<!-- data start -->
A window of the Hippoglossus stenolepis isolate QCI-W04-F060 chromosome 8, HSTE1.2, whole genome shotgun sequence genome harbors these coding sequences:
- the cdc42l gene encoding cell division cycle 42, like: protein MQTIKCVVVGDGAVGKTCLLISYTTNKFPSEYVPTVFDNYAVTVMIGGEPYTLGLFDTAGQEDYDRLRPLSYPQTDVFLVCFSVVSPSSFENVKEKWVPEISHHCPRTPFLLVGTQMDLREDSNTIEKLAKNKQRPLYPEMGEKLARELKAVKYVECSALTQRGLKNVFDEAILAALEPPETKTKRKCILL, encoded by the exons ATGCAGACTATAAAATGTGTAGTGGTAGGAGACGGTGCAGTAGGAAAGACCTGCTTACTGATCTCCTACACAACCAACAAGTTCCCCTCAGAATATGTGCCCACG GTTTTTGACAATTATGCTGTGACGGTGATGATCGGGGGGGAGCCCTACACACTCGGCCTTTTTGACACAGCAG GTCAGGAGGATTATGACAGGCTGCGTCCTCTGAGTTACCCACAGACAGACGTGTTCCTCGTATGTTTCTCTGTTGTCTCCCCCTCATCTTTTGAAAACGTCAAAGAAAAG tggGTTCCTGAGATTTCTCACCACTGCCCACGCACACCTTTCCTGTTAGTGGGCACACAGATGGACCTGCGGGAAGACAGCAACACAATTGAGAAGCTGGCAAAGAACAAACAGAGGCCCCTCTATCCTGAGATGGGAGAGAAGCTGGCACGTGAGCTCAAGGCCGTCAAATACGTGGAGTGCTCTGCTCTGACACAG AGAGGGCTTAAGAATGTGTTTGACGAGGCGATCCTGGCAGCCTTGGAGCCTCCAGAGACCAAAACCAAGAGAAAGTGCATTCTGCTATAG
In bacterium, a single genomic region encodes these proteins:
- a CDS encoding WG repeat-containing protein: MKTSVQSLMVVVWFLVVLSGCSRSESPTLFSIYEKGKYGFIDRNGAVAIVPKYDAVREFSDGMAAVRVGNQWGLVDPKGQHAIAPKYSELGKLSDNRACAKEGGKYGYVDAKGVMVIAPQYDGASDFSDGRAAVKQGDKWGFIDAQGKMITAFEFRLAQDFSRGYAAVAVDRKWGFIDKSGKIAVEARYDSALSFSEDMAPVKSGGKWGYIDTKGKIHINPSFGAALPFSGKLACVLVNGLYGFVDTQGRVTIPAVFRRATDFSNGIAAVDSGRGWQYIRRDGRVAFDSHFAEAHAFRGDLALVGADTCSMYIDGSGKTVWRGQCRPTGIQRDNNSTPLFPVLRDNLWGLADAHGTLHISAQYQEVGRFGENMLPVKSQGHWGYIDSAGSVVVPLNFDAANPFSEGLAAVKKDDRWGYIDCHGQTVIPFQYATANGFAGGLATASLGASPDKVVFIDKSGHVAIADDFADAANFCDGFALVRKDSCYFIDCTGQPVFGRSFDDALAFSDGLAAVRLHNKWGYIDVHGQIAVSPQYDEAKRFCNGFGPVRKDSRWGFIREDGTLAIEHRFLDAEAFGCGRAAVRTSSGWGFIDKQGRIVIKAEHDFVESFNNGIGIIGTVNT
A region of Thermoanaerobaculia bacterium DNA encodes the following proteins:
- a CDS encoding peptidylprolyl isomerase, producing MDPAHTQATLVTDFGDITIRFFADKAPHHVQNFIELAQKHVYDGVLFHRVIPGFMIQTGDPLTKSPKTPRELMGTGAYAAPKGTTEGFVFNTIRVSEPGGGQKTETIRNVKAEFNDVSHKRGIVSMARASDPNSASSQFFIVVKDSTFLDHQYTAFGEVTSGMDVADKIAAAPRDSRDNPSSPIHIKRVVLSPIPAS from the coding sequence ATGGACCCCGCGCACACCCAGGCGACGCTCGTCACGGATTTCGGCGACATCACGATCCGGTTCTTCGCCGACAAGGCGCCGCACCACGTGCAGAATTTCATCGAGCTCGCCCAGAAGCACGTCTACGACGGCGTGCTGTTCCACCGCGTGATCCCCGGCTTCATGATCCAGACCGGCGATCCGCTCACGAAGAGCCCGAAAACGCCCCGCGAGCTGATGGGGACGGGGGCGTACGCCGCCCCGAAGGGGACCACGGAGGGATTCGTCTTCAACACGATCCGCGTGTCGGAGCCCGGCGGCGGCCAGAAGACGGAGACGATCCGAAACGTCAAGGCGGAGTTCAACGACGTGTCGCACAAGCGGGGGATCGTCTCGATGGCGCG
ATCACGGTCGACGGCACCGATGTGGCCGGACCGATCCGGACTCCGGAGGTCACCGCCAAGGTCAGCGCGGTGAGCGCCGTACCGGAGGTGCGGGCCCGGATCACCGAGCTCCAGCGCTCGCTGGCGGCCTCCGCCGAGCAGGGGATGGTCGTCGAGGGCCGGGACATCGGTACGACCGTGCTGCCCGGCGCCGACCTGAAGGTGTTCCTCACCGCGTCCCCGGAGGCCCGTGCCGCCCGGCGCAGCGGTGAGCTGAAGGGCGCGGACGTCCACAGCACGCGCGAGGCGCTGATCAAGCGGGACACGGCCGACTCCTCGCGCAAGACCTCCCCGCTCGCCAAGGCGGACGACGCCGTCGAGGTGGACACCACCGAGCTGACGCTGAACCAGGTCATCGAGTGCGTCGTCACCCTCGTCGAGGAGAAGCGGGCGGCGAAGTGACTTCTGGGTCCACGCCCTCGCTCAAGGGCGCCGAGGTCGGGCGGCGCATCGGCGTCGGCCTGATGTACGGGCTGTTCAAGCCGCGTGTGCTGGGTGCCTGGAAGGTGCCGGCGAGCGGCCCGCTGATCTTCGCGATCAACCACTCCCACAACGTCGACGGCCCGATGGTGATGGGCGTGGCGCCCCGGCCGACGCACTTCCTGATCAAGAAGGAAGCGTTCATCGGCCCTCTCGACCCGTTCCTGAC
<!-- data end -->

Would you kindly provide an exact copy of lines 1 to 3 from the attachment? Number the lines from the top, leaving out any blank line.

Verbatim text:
A window of the Hippoglossus stenolepis isolate QCI-W04-F060 chromosome 8, HSTE1.2, whole genome shotgun sequence genome harbors these coding sequences:
- the cdc42l gene encoding cell division cycle 42, like: protein MQTIKCVVVGDGAVGKTCLLISYTTNKFPSEYVPTVFDNYAVTVMIGGEPYTLGLFDTAGQEDYDRLRPLSYPQTDVFLVCFSVVSPSSFENVKEKWVPEISHHCPRTPFLLVGTQMDLREDSNTIEKLAKNKQRPLYPEMGEKLARELKAVKYVECSALTQRGLKNVFDEAILAALEPPETKTKRKCILL, encoded by the exons ATGCAGACTATAAAATGTGTAGTGGTAGGAGACGGTGCAGTAGGAAAGACCTGCTTACTGATCTCCTACACAACCAACAAGTTCCCCTCAGAATATGTGCCCACG GTTTTTGACAATTATGCTGTGACGGTGATGATCGGGGGGGAGCCCTACACACTCGGCCTTTTTGACACAGCAG GTCAGGAGGATTATGACAGGCTGCGTCCTCTGAGTTACCCACAGACAGACGTGTTCCTCGTATGTTTCTCTGTTGTCTCCCCCTCATCTTTTGAAAACGTCAAAGAAAAG tggGTTCCTGAGATTTCTCACCACTGCCCACGCACACCTTTCCTGTTAGTGGGCACACAGATGGACCTGCGGGAAGACAGCAACACAATTGAGAAGCTGGCAAAGAACAAACAGAGGCCCCTCTATCCTGAGATGGGAGAGAAGCTGGCACGTGAGCTCAAGGCCGTCAAATACGTGGAGTGCTCTGCTCTGACACAG AGAGGGCTTAAGAATGTGTTTGACGAGGCGATCCTGGCAGCCTTGGAGCCTCCAGAGACCAAAACCAAGAGAAAGTGCATTCTGCTATAG
In bacterium, a single genomic region encodes these proteins: